Sunday, May 17, 2015

Is Canada really just the U.S.'s hat?

Okay. I can generally have a good time in any country I go to, so maybe it was just that I was visiting an English-speaking country, which made this less fun than it could have been. It was a work trip, my first time using the company card (good times) and honestly I worked through so much of it that there was hardly anytime left for anything else. Most nights I just hung out in the hotel bar because it was too cold to go out and do things and I had to be up to early in the morning to do work things. So the hotel bar served me well.

I would have been happy to have Canadian food, but there is no such thing as Canadian food. Most days I had Starbucks and worked through dinner with events. On the first night I managed to escape a bit and figured I would need to find some food. I never mind wandering and free-time eating is usually the best time to explore a city as well.

The problem for me, though, was that Canada was just bland. It felt like any other North American city and I wasn’t seeing or experiencing anything that made it exciting and different. I know, part of this is my fault. I mean, there was the Ripley’s Believe it or Not museum that I didn’t visit. There was a tower that looked like it had been plucked straight out of Seattle. There were several hotels. There were all sorts of things. They were even having a fashion event on some street, so there was that.

But at the end of the day none of this impressed me.

I had been walking about that evening, enjoying a somewhat warmish night and the last day before work kicked up hard and decided to try to do something to excite myself. To that end, I had walked by an oyster bar and figured that might at least be somewhat entertaining.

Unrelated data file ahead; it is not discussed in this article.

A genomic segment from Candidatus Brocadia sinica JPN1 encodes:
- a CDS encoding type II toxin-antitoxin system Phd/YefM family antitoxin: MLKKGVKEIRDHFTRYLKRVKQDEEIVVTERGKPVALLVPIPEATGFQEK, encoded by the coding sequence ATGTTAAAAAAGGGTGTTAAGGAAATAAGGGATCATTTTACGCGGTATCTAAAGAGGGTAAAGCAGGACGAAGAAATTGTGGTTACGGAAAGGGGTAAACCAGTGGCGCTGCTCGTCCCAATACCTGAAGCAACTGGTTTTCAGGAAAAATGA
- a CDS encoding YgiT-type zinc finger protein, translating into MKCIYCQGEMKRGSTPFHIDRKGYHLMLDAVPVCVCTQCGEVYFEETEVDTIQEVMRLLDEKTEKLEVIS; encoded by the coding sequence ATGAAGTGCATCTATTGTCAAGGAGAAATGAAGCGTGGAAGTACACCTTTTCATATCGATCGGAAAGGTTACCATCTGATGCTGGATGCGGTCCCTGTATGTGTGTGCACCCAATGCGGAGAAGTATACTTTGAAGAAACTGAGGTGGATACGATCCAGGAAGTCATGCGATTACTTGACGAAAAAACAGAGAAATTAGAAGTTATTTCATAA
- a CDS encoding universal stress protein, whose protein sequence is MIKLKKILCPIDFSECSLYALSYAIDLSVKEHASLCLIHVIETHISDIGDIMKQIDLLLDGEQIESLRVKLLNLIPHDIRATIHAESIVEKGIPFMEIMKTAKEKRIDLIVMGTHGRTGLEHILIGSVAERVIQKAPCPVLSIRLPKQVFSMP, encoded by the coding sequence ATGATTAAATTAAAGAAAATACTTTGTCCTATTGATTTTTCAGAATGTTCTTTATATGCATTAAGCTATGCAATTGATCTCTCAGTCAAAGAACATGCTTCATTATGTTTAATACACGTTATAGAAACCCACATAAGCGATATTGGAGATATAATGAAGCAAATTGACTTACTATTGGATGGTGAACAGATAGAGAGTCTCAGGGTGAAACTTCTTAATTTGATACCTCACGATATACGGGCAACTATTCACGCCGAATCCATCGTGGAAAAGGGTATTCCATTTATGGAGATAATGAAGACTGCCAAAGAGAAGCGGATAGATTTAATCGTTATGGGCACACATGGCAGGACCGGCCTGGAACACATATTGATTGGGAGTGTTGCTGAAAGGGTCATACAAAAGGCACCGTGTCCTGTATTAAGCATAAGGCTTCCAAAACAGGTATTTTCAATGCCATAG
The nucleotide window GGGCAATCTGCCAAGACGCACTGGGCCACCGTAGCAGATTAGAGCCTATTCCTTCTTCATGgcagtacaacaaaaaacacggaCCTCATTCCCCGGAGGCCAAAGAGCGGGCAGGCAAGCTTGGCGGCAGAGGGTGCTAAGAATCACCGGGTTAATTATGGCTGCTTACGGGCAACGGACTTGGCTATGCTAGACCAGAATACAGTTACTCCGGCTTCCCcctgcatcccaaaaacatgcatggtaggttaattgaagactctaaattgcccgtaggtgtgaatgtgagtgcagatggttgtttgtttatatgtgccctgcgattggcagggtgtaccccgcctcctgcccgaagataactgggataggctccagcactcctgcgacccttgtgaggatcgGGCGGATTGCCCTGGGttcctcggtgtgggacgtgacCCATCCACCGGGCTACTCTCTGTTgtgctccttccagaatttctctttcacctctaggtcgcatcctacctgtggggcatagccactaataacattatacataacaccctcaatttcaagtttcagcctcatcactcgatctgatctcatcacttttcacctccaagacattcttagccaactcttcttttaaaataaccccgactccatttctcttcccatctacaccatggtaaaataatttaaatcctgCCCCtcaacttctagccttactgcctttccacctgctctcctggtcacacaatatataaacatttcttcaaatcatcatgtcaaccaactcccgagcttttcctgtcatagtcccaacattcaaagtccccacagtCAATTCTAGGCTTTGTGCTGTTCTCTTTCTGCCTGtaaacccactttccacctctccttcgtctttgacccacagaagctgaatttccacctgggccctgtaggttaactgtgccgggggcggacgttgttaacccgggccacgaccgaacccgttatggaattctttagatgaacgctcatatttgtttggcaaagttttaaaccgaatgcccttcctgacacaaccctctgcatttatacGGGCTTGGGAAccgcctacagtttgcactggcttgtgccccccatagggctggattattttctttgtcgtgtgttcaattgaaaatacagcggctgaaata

So I walked down the stairs and into St. Louis. The bar itself was well laid out, and they did have a lovely selection of oysters for people to feast on, so I can’t really complain about that, but it was funny to me how, of all the bars and restaurants on the strip, I had picked the one that was basically St. Louis. They even had a Sazerack on the menu. The special that night was dirty martinis, so I figured I’d have oysters and martinis and a gay old time.

I also blogged, but not for love of writing, for work. One of the many reasons my writing for myself has languished over the last few months. I worked, I ordered a martini. The martini was woefully small, which is when I noticed that in Canada, like Germany, they measured the liquor to an ounce and there was not going to be any such things as a proper Chicago-size martini. I experienced much sadness at this and figured if I drank enough of them, I’d be all right. Which is what I set out to do.

I ordered a half-dozen oysters and let the chef pick. The selection was not bad overall and I admitted to enjoy the Americaness of the ambiance as I sat in the little bar and worked. I chatted up the waitress a bit, had some fish, chatted up the waitress some more, and after having consumed a fair number of martinis I hit the cold night air for the walk back to the hotel, leaving St. Louis, re-entering Canada. Canada did not get much more interesting than that.

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